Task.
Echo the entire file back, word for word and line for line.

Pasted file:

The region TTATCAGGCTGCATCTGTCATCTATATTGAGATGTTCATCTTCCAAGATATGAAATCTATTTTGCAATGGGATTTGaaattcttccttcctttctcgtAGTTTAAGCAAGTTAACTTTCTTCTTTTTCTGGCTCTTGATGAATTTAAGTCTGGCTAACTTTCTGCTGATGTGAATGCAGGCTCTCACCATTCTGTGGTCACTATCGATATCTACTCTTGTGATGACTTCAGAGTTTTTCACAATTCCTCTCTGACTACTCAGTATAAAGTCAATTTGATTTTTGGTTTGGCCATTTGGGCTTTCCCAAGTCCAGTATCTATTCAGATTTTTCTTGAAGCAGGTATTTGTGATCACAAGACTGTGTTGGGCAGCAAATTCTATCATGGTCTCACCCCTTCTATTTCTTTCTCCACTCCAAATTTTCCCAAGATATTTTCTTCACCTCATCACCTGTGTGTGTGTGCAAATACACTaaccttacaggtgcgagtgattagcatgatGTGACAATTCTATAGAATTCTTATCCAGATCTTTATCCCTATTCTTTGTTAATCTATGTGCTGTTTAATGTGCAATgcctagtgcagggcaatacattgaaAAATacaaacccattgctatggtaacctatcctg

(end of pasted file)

The region TTATCAGGCTGCATCTGTCATCTATATTGAGATGTTCATCTTCCAAGATATGAAATCTATTTTGCAATGGGATTTGaaattcttccttcctttctcgtAGTTTAAGCAAGTTAACTTTCTTCTTTTTCTGGCTCTTGATGAATTTAAGTCTGGCTAACTTTCTGCTGATGTGAATGCAGGCTCTCACCATTCTGTGGTCACTATCGATATCTACTCTTGTGATGACTTCAGAGTTTTTCACAATTCCTCTCTGACTACTCAGTATAAAGTCAATTTGATTTTTGGTTTGGCCATTTGGGCTTTCCCAAGTCCAGTATCTATTCAGATTTTTCTTGAAGCAGGTATTTGTGATCACAAGACTGTGTTGGGCAGCAAATTCTATCATGGTCTCACCCCTTCTATTTCTTTCTCCACTCCAAATTTTCCCAAGATATTTTCTTCACCTCATCACCTGTGTGTGTGTGCAAATACACTaaccttacaggtgcgagtgattagcatgatGTGACAATTCTATAGAATTCTTATCCAGATCTTTATCCCTATTCTTTGTTAATCTATGTGCTGTTTAATGTGCAATgcctagtgcagggcaatacattgaaAAATacaaacccattgctatggtaacctatcctg